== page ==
Know the difference between the printed dates on perishable products. Lots of good foods are woefully tossed away prematurely due to confusion around expiration date labels. According to the USDA, “Best If Used By” tells you when something will taste the best. “Sell-By” instructs a store on how long to keep a product on the shelf. “Use-By” date is the last day an item will be at peak quality. None of these labels indicate spoilage. You’ll have to use your senses to determine off smells, check for mold, and notice bad tastes. Even then, it may not need to go straight to the trash bin: for example, curdled milk with no visible mold is quickly transformed into buttermilk if you add a squeeze of lemon. It’s perfect for brining chicken or whipping up a batch of biscuits.

Embrace Meal Prep

After working all day, it can be daunting to think about preparing dinner when you get home. Set aside one day a week to meal prep. If your ingredients are prepped and ready to use, you'll be much more likely to do the cooking you planned. Sunday evenings are a popular time for meal prep, so you have food ready for the oncoming work week. Make sure to pre-wash, dry, chop, and par-cook fresh foods. Store them in plastic zipper bags or containers for snacking and cooking later on. Keep an eye on what needs to be consumed first throughout the week and prioritize those for your next meal.

Your freezer is also your friend. Stretch out your bread and meats to the next week by wrapping them tightly in plastic wrap and foil before storing. Flash freeze fruits by spreading them on a sheet pan in the freezer before transferring to a zipper bag for longer term storage. Cut down on cooking time by preparing whole meals and freezing them for later.

How to Handle Scraps and Leftovers

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It’s inevitable that you’ll create some waste while cooking. Vegetables get peeled, proteins have bones, fruits and cheese have rinds. But peels are actually the most nutrient-rich part of fruits and vegetables, and can often be left on. Try tasting the difference when you leave the skin on root vegetables like potatoes, beets, and carrots. Wilted greens may look sad but are still perfectly edible foods that are usable in pestos, stir-fries, and soups.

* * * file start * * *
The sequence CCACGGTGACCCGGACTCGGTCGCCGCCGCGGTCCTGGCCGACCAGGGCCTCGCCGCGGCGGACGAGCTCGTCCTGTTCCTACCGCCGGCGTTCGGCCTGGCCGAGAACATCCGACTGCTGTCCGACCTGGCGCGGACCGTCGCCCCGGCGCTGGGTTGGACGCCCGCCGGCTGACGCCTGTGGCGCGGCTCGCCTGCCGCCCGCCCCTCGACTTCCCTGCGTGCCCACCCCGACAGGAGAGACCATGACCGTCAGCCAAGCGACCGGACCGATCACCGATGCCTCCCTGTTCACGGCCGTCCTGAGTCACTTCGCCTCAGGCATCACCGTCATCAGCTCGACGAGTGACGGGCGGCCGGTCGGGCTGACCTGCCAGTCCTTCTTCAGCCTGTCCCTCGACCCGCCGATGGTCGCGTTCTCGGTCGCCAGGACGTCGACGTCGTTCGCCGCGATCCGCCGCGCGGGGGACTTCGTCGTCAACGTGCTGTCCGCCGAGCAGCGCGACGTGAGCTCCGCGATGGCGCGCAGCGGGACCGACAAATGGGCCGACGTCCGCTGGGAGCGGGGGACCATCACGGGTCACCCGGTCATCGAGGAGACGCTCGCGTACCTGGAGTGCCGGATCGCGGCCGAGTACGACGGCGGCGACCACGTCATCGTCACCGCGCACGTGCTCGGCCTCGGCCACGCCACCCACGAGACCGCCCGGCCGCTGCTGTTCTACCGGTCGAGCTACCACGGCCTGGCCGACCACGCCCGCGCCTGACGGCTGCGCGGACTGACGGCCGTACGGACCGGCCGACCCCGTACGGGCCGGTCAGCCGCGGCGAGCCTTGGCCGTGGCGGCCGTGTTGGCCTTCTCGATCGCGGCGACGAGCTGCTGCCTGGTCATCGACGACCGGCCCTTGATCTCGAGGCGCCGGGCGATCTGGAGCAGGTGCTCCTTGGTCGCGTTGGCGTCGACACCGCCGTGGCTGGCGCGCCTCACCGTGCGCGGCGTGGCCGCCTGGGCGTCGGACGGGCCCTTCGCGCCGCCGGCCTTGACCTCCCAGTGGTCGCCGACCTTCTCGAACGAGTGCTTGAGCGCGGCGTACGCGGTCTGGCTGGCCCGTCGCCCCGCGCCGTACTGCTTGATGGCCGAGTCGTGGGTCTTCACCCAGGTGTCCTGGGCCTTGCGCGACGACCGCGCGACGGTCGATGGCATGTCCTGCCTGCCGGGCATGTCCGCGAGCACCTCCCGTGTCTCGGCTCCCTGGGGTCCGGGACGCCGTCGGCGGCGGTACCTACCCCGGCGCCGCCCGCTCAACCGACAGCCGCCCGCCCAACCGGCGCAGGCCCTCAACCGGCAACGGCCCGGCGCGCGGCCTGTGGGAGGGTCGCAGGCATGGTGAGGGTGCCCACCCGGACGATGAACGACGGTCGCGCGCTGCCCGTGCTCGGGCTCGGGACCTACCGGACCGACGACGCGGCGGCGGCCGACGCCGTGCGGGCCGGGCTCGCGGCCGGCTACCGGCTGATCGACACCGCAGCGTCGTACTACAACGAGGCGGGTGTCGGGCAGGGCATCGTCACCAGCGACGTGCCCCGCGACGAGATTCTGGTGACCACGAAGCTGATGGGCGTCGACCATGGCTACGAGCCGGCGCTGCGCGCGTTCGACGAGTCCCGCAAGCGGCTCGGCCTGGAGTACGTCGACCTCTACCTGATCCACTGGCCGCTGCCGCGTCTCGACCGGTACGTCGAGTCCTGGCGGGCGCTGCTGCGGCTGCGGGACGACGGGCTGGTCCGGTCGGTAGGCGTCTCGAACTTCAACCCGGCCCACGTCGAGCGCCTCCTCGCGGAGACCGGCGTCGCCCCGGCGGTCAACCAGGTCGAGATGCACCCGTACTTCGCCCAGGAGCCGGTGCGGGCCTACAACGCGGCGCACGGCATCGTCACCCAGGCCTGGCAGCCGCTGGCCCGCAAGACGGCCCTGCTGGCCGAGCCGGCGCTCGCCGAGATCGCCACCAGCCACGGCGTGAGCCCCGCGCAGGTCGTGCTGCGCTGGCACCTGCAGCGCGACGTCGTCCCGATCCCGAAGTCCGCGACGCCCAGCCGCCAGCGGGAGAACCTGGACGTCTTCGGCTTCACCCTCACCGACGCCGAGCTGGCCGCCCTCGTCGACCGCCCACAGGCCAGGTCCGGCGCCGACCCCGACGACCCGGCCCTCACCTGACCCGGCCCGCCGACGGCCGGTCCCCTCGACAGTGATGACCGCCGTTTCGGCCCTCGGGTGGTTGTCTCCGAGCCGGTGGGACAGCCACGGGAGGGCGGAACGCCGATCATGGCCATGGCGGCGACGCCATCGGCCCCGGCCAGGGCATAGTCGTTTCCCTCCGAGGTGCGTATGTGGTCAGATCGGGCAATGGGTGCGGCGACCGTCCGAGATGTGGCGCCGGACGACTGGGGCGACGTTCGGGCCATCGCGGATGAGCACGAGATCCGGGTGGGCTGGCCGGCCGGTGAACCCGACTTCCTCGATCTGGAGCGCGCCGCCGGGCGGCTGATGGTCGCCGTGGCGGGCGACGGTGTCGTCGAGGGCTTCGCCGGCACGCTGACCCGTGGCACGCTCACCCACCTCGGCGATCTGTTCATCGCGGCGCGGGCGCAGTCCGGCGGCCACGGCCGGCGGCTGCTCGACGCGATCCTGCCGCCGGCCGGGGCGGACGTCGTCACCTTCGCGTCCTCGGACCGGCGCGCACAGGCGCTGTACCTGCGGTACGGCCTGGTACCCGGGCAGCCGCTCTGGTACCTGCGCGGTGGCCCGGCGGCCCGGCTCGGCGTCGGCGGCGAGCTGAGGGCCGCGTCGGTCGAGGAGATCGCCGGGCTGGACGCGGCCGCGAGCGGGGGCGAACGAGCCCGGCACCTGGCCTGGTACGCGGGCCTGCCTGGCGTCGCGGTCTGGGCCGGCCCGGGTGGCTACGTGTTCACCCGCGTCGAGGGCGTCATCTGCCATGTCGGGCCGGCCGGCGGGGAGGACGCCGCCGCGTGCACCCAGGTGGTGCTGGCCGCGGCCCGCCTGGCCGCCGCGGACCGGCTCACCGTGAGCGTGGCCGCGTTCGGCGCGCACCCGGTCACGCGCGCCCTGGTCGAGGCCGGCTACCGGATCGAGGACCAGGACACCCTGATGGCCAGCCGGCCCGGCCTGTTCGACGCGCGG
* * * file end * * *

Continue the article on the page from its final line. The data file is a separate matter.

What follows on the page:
Another way to use up food scraps (and remove one more item from your grocery list) is to make stock. As you cook, store animal bones, vegetable peels, herb stalks, and cheese rinds in a big zip-top bag in the freezer. When you have enough to fill a pot or slow cooker, cover with water, bring to a boil, and then simmer for 3 to 4 hours. Strain it and you’ve got flavorful stock for soup, beans, or rice.

Plan a weekly leftovers night where you tackle anything you took home from a restaurant or repurpose what needs to be used up in the refrigerator. Casseroles, frittatas, savory bread puddings, fried rice, smoothies, and egg scrambles are excellent ways to use up leftovers.

And on that note, dine out in a thoughtful way. At restaurants, order only what you can finish by asking about portion sizes and be aware of side dishes included with entrées. Take home any uneaten food and keep the leftovers for your next meal. It’s okay to share an entrée with a friend or only order small plates or sides to make a more reasonable-sized meal.

Your furry friends can also benefit from food scraps. Use leftover proteins like chicken and salmon to make your own pet treats. A jar of these special snacks also makes a great gift.

Composting and Charitable Donations

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When you can’t prevent food waste say you don’t have room to store scraps or you’ve just had a large gathering the next thing you can do is to divert the food away from a landfill.

Consider composting, where household food waste is recycled into nutrient-rich soil for gardening. Kits are now available that fit in the backyard or under the sink of a small apartment. If you don’t have the resources or local compost pick up, ask your nearest farmer’s market or community garden if they accept compost donations.

Nutritious, safe, and untouched food can be donated to communities in need. Food pantries collect and distribute food to hungry people. Food banks collect donations on a large scale and work with nonprofit organizations to distribute food where it's needed. Food rescues pick up perishable foods and deliver them immediately to soup kitchens. Discover how you can help locally and confirm the rules for donation before arriving.

If you adopt any of these new habits, you’ll be tossing less, eating well, streamlining your life and budget, and best of all making the world a better place.